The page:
I hope this does not come across as sounding cold, but in business, when we buy products off a shelf, we tend to associate a brand trademark with a certain objective quality. In the case of music, we hope to associate a band name with a certain vibe .. emotion or attitude. So, i guess Joyless, like many other faceless artists, hopes to rely more on our music, the overall concept and general philosophy of it instead of what we look like .. or who we are. However, I have to add that people will always be into visuals.. and that is not going to change in a really long time.

10. Has recognition ever been a motivation to do well in music....?
Recognition should help to pick up extra gigs along the way .. build contacts and to network. Is it a motivation? It may or may not be.. but it is a nice thing to have. Most musicians put their whole life and soul into a piece, put it up for display.. for people to rip it to shreds and criticize it. So it doesn't hurt to have people you have respect for acknowledge what you're doing..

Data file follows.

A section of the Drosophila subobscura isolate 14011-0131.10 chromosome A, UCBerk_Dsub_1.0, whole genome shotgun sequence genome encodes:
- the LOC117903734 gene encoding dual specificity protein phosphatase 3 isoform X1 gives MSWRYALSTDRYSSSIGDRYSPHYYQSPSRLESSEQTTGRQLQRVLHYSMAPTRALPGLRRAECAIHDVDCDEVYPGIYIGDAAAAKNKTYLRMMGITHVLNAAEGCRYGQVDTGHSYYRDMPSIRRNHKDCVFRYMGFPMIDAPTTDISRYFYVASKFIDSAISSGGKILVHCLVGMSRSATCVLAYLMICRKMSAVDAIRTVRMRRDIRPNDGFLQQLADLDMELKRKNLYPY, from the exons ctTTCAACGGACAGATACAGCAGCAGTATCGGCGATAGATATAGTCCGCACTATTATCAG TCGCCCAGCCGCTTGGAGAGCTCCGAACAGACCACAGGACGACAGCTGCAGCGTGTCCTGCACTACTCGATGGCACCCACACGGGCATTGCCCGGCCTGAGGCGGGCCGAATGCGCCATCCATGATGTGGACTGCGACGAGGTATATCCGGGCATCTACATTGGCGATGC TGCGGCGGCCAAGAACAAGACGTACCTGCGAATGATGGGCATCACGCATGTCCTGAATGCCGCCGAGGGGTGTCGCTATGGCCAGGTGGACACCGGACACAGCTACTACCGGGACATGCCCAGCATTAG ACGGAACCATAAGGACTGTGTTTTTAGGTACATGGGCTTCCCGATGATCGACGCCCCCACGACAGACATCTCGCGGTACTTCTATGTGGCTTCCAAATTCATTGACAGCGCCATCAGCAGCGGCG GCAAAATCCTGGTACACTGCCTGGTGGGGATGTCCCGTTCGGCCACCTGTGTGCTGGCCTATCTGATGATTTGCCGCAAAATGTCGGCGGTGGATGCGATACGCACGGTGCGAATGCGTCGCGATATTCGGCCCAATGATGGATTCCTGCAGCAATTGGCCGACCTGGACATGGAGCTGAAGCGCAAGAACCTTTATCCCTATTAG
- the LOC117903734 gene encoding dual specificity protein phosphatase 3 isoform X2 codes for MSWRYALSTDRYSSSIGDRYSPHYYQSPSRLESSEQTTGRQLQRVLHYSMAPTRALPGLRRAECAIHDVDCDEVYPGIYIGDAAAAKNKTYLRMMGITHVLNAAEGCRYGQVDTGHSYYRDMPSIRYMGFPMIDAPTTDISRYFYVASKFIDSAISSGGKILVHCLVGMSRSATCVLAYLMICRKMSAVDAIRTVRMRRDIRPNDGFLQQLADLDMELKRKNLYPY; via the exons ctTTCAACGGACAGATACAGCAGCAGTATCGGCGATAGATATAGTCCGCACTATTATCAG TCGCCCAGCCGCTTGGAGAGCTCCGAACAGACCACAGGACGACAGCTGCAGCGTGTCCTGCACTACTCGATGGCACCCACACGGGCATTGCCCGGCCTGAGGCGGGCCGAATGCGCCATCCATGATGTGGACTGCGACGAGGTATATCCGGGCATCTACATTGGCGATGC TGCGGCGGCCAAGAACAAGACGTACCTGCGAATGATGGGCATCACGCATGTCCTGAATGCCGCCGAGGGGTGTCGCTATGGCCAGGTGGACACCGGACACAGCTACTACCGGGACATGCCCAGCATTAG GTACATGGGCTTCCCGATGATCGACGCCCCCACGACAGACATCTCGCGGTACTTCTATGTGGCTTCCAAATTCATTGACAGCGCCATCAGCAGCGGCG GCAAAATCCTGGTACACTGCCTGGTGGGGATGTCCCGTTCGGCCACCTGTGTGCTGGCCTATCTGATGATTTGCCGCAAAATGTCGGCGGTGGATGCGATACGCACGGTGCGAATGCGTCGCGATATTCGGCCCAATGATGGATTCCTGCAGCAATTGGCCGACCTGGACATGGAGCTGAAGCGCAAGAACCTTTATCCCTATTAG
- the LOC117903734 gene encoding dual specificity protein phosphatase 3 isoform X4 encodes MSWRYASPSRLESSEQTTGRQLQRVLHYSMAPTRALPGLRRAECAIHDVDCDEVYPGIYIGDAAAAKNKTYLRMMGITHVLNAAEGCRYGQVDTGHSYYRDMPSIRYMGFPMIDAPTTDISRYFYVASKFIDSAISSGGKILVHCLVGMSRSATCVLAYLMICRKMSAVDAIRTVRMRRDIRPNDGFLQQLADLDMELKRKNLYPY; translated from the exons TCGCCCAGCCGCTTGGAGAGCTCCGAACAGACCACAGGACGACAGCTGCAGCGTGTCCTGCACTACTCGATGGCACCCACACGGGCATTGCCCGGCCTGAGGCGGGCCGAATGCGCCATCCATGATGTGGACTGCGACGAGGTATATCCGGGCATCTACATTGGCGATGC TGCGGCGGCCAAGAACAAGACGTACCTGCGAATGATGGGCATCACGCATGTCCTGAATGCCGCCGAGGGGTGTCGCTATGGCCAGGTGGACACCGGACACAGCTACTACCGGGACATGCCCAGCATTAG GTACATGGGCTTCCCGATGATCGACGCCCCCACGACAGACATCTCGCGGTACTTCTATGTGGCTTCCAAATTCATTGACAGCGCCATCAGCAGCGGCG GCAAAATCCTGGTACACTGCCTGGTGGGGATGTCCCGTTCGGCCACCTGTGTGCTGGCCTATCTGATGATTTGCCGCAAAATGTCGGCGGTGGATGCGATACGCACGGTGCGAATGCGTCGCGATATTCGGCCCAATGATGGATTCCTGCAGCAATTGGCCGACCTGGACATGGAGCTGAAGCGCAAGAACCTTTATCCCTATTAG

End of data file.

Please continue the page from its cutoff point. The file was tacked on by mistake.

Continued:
11. If the faceless artiste is really becoming the norm then is the age of the rock star all but over?
As far as I'm concerned, it was already over a long time ago. The whole "Rock star" worship is just a joke (to me anyway). But realistically speaking, images will ALWAYS sell, and nothing will change that. Faces of people sell magazines, a good looking face instead of an "aesthetically challenged" one.. Music, being a part of the entertainment industry (showbiz), means that good looking people have a better chance of selling records than those not ready to put their "faces" out. That probably isn't going to change for a long time to come. It will only change when the general pop music buying public will start listening to music seriously .. placing music above everything else. Only then can the visual aspect be an "accessory" instead of a marketing strategy.